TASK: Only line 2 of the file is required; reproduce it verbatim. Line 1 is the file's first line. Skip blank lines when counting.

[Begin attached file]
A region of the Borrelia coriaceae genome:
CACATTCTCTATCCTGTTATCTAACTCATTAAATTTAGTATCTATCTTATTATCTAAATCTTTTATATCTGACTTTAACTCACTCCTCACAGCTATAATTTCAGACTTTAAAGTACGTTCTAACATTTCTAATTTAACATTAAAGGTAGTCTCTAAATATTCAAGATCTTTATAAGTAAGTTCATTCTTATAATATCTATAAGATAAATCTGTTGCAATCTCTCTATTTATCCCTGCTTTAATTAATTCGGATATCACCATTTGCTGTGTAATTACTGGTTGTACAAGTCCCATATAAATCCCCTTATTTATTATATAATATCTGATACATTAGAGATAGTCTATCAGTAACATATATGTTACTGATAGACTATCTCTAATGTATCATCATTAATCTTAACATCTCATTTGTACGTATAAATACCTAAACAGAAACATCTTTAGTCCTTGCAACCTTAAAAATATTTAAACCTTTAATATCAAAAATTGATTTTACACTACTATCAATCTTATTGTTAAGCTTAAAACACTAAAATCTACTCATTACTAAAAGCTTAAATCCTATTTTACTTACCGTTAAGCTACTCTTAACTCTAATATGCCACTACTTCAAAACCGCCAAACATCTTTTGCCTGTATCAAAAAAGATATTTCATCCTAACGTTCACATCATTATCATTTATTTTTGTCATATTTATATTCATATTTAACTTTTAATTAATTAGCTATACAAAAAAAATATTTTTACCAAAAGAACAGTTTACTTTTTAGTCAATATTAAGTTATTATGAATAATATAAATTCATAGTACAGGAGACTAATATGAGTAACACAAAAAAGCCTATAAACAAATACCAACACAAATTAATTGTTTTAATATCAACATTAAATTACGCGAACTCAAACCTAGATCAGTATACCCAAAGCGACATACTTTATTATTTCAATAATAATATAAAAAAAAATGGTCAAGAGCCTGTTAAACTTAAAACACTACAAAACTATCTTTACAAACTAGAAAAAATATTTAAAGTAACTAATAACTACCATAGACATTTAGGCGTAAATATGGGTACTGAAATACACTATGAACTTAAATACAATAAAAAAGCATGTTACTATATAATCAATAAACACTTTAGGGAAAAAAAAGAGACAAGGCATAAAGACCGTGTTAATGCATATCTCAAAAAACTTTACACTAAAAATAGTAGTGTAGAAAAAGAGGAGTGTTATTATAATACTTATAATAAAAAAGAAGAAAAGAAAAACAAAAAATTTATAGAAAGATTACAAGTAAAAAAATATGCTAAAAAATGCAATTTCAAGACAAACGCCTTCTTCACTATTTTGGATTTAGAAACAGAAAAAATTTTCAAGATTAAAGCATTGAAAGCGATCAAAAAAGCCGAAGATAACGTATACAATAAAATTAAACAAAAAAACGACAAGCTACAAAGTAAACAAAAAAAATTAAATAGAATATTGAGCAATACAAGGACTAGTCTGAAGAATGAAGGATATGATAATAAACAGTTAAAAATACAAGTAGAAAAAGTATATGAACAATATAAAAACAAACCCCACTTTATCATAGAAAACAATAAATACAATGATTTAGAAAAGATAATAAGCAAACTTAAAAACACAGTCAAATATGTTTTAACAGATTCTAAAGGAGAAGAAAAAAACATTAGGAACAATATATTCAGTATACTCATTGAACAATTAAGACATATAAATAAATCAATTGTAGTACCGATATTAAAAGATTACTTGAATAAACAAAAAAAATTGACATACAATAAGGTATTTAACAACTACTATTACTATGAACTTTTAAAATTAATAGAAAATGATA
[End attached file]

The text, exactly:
CACATTCTCTATCCTGTTATCTAACTCATTAAATTTAGTATCTATCTTATTATCTAAATCTTTTATATCTGACTTTAACTCACTCCTCACAGCTATAATTTCAGACTTTAAAGTACGTTCTAACATTTCTAATTTAACATTAAAGGTAGTCTCTAAATATTCAAGATCTTTATAAGTAAGTTCATTCTTATAATATCTATAAGATAAATCTGTTGCAATCTCTCTATTTATCCCTGCTTTAATTAATTCGGATATCACCATTTGCTGTGTAATTACTGGTTGTACAAGTCCCATATAAATCCCCTTATTTATTATATAATATCTGATACATTAGAGATAGTCTATCAGTAACATATATGTTACTGATAGACTATCTCTAATGTATCATCATTAATCTTAACATCTCATTTGTACGTATAAATACCTAAACAGAAACATCTTTAGTCCTTGCAACCTTAAAAATATTTAAACCTTTAATATCAAAAATTGATTTTACACTACTATCAATCTTATTGTTAAGCTTAAAACACTAAAATCTACTCATTACTAAAAGCTTAAATCCTATTTTACTTACCGTTAAGCTACTCTTAACTCTAATATGCCACTACTTCAAAACCGCCAAACATCTTTTGCCTGTATCAAAAAAGATATTTCATCCTAACGTTCACATCATTATCATTTATTTTTGTCATATTTATATTCATATTTAACTTTTAATTAATTAGCTATACAAAAAAAATATTTTTACCAAAAGAACAGTTTACTTTTTAGTCAATATTAAGTTATTATGAATAATATAAATTCATAGTACAGGAGACTAATATGAGTAACACAAAAAAGCCTATAAACAAATACCAACACAAATTAATTGTTTTAATATCAACATTAAATTACGCGAACTCAAACCTAGATCAGTATACCCAAAGCGACATACTTTATTATTTCAATAATAATATAAAAAAAAATGGTCAAGAGCCTGTTAAACTTAAAACACTACAAAACTATCTTTACAAACTAGAAAAAATATTTAAAGTAACTAATAACTACCATAGACATTTAGGCGTAAATATGGGTACTGAAATACACTATGAACTTAAATACAATAAAAAAGCATGTTACTATATAATCAATAAACACTTTAGGGAAAAAAAAGAGACAAGGCATAAAGACCGTGTTAATGCATATCTCAAAAAACTTTACACTAAAAATAGTAGTGTAGAAAAAGAGGAGTGTTATTATAATACTTATAATAAAAAAGAAGAAAAGAAAAACAAAAAATTTATAGAAAGATTACAAGTAAAAAAATATGCTAAAAAATGCAATTTCAAGACAAACGCCTTCTTCACTATTTTGGATTTAGAAACAGAAAAAATTTTCAAGATTAAAGCATTGAAAGCGATCAAAAAAGCCGAAGATAACGTATACAATAAAATTAAACAAAAAAACGACAAGCTACAAAGTAAACAAAAAAAATTAAATAGAATATTGAGCAATACAAGGACTAGTCTGAAGAATGAAGGATATGATAATAAACAGTTAAAAATACAAGTAGAAAAAGTATATGAACAATATAAAAACAAACCCCACTTTATCATAGAAAACAATAAATACAATGATTTAGAAAAGATAATAAGCAAACTTAAAAACACAGTCAAATATGTTTTAACAGATTCTAAAGGAGAAGAAAAAAACATTAGGAACAATATATTCAGTATACTCATTGAACAATTAAGACATATAAATAAATCAATTGTAGTACCGATATTAAAAGATTACTTGAATAAACAAAAAAAATTGACATACAATAAGGTATTTAACAACTACTATTACTATGAACTTTTAAAATTAATAGAAAATGATA